My life is certainly better after cancer.  My dad, a prostate cancer survivor himself, told me it would be, and I got mad at him.  I wanted things the way they were before.  But through the process of diagnosis, treatment and survivorship, I learned so much about myself I would not have otherwise known right now.  I followed my dreams and became the writer I always wanted to be.  I became a public speaker to give voice to people who do not have one strong enough to be heard.  I went back to school to allow me to switch to a career that was more fulfilling. I have made sure my relationships are ones I wanted to be in instead of the ones I happened to be in. And I love my family and friends with all my heart, everyday, instead of letting opportunities to tell them so slip by.

I encourage you to allow the impact of cancer to change your life for the better too.  Don’t wait until some sits you down to tell you they have some bad news for you.  Examine your priorities now.  Be your best person now.  Live as if there is no tomorrow.  Take risks. Love yourself fiercely. Be your own advocate for happiness.  Follow those dreams now – there will never be enough time, so you might as well get going.

When we each become who we were meant to be, the word is changed.

Thank you for making a difference in the lives on cancer patients and survivors.  Thank you for letting us make a difference in yours.

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4 thoughts on “Why Not Now?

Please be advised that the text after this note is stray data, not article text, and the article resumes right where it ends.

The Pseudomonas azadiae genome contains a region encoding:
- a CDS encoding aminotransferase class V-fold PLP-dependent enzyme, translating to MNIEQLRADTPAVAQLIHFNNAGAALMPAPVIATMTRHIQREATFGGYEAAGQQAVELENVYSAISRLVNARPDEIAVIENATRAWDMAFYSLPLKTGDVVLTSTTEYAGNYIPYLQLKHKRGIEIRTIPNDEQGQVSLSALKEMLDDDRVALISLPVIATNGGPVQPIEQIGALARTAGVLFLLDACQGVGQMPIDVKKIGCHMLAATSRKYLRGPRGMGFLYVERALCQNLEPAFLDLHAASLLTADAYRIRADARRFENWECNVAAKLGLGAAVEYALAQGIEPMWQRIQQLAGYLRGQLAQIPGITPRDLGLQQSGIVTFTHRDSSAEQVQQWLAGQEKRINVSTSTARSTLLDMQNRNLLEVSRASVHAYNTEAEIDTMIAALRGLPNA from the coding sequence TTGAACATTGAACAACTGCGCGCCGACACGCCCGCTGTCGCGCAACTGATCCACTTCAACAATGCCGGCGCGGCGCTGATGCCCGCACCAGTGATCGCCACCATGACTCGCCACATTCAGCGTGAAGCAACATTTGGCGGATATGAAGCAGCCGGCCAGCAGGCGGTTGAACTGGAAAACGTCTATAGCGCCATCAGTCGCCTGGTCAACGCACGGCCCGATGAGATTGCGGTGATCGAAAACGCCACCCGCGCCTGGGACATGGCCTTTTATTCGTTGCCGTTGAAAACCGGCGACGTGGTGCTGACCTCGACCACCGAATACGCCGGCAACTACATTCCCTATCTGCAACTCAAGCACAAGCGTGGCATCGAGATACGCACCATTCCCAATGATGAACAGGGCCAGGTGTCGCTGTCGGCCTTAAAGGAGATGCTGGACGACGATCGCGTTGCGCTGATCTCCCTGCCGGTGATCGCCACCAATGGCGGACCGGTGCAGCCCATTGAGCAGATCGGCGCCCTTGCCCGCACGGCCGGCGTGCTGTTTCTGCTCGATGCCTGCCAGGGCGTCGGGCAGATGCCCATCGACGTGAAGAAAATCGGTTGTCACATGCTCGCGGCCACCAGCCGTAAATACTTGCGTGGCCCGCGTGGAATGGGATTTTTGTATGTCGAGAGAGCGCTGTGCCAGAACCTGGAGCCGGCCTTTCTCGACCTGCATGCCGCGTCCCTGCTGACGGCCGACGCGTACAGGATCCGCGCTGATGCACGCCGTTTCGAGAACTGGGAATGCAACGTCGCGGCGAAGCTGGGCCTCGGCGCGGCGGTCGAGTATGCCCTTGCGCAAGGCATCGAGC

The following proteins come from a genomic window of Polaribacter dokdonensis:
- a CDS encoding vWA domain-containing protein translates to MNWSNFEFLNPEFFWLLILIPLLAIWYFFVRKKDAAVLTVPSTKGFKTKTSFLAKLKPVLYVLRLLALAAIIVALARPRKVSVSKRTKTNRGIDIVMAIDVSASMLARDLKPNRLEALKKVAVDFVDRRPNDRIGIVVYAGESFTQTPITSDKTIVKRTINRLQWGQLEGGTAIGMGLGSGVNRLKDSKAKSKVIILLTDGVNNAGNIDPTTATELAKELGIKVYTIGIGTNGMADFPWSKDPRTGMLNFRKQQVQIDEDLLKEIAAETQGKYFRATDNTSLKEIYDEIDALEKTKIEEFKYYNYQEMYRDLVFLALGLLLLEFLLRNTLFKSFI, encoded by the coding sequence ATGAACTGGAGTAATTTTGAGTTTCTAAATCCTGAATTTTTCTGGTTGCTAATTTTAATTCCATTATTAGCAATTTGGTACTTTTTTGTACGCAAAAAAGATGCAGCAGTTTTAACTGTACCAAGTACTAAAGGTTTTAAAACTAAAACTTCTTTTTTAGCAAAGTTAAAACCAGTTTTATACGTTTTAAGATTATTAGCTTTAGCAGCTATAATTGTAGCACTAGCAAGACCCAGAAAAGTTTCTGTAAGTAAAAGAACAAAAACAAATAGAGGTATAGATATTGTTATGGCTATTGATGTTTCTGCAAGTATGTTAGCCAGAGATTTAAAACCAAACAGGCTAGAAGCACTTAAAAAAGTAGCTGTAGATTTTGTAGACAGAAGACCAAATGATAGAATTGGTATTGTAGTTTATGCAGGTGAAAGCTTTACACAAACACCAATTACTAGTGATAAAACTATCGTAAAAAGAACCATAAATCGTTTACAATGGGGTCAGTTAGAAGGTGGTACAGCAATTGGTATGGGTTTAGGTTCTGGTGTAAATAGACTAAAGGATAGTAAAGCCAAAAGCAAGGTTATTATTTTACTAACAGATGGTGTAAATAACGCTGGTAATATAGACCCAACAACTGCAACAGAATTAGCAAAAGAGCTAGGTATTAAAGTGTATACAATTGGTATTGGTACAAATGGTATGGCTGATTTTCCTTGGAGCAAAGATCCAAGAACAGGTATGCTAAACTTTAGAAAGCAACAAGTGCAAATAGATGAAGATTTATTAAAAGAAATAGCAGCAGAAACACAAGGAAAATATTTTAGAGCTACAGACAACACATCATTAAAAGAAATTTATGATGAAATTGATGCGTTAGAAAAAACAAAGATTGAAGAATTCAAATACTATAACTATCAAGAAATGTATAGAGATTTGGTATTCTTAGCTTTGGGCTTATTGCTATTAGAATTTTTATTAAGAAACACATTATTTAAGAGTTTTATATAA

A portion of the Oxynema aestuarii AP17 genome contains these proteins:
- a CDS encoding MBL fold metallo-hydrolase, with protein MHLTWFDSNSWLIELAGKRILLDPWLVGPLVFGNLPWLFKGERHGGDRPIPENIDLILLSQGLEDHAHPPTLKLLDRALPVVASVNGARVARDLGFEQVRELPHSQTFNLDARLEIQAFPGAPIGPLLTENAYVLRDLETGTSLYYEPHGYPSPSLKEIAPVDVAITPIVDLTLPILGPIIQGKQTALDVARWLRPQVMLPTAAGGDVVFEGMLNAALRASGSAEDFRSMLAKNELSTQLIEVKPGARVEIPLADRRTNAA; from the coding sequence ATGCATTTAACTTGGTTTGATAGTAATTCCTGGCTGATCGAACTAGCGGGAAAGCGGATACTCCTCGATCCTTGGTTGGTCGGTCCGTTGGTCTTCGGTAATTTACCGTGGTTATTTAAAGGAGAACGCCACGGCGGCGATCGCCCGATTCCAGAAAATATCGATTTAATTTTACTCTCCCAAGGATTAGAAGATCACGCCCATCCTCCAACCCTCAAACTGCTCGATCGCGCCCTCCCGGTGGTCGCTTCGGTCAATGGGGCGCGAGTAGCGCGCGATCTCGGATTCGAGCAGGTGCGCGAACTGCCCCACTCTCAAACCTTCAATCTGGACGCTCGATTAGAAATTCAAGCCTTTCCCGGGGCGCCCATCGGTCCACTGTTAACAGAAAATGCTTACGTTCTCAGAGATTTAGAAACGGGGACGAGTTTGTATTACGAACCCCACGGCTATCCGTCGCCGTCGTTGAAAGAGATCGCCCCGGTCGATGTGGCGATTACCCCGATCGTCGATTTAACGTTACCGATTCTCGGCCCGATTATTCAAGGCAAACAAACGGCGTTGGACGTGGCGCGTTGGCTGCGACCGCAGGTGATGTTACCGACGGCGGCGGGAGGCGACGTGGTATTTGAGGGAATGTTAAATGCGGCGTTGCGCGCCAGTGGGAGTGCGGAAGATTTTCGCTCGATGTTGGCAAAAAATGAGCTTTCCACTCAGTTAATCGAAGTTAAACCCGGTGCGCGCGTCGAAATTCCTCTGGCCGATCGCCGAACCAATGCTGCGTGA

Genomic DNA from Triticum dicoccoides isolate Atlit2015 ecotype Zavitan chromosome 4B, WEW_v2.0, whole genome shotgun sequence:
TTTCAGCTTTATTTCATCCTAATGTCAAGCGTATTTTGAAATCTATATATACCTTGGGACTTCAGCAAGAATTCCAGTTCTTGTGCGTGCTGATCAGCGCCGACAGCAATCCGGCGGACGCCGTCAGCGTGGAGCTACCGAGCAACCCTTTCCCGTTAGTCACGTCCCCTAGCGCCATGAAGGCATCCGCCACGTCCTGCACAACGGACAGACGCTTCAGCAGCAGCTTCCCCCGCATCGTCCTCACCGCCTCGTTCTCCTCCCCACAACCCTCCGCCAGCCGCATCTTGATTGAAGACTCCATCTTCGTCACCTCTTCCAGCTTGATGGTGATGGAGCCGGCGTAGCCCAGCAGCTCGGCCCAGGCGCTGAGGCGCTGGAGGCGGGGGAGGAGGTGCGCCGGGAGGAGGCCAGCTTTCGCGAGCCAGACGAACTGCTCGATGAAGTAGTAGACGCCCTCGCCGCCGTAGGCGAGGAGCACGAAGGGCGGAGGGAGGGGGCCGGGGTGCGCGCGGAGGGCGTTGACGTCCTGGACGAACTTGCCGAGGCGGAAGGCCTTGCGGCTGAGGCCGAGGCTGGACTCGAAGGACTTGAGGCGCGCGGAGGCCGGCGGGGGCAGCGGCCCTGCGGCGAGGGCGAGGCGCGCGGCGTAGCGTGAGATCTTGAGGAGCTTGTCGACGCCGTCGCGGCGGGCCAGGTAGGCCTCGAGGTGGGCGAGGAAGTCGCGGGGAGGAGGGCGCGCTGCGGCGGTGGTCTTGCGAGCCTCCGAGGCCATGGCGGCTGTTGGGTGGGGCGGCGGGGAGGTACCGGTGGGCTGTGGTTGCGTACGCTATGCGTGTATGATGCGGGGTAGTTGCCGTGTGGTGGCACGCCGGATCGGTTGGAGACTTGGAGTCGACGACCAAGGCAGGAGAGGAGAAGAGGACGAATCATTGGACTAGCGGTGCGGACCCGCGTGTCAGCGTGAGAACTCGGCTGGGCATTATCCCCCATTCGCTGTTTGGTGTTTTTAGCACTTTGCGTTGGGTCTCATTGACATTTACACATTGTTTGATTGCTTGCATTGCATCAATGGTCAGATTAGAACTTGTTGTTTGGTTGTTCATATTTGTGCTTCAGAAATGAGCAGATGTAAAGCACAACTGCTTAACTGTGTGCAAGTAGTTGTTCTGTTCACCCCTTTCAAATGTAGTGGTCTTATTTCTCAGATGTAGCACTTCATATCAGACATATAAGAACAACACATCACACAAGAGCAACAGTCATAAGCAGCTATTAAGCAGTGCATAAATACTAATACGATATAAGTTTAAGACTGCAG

1. Really fabulous. Powerful, powerful words.
    There are so many reasons to not follow a passion or a dream. But it’s such a little hole that lets life out, and then what are we?
    So, yes, setting off in pursuit is the only thing that makes sense.

  2. Despite all the hype surrounding the “war against cancer,” many cancers remain incurable, and the people coping with them need some other terms to describe their sense of themselves. Approximately 40 percent of the American population will get a form of cancer; half of them (roughly 20 percent) do not survive. There must be (and must have been) quite a few people who have known themselves not to be survivors. What should we call patients up against these numbers? If some of us are not cancer survivors before our dying, are we cancer contenders? Cancer lifers, cancer dealers, cancer mavens, grits? As I eagerly await any and all suggestions, I ponder the various lexicons that mystify or vex people trying to keep a sense of self intact after dire diagnoses and sometimes draconian treatments.

    1. Woodrow, I contend that any amount of time you spend living after you have been diagnosed is “survivorship”. How long that lasts varies but not what YOU chose to make of it. I understand the larger question may be that we do not have an adequate way to talk about people who simply wont live a “full life” in terms of YEARS. And I agree that there is far too much flag waving and not enough work being done to make sure those with metastic and incurable cancers receive better treatments. However, I do believe that NONE of us know what is around any corner – a car accident of cancer could take you out. How we live each day is my concern and interest. Survivorship is about quality of life, not quantity of days. To be sure, cancer treatment affects that quality of life but how we maintain our dignity, sense of self and spiritual connection is critical to how we heal and/or die.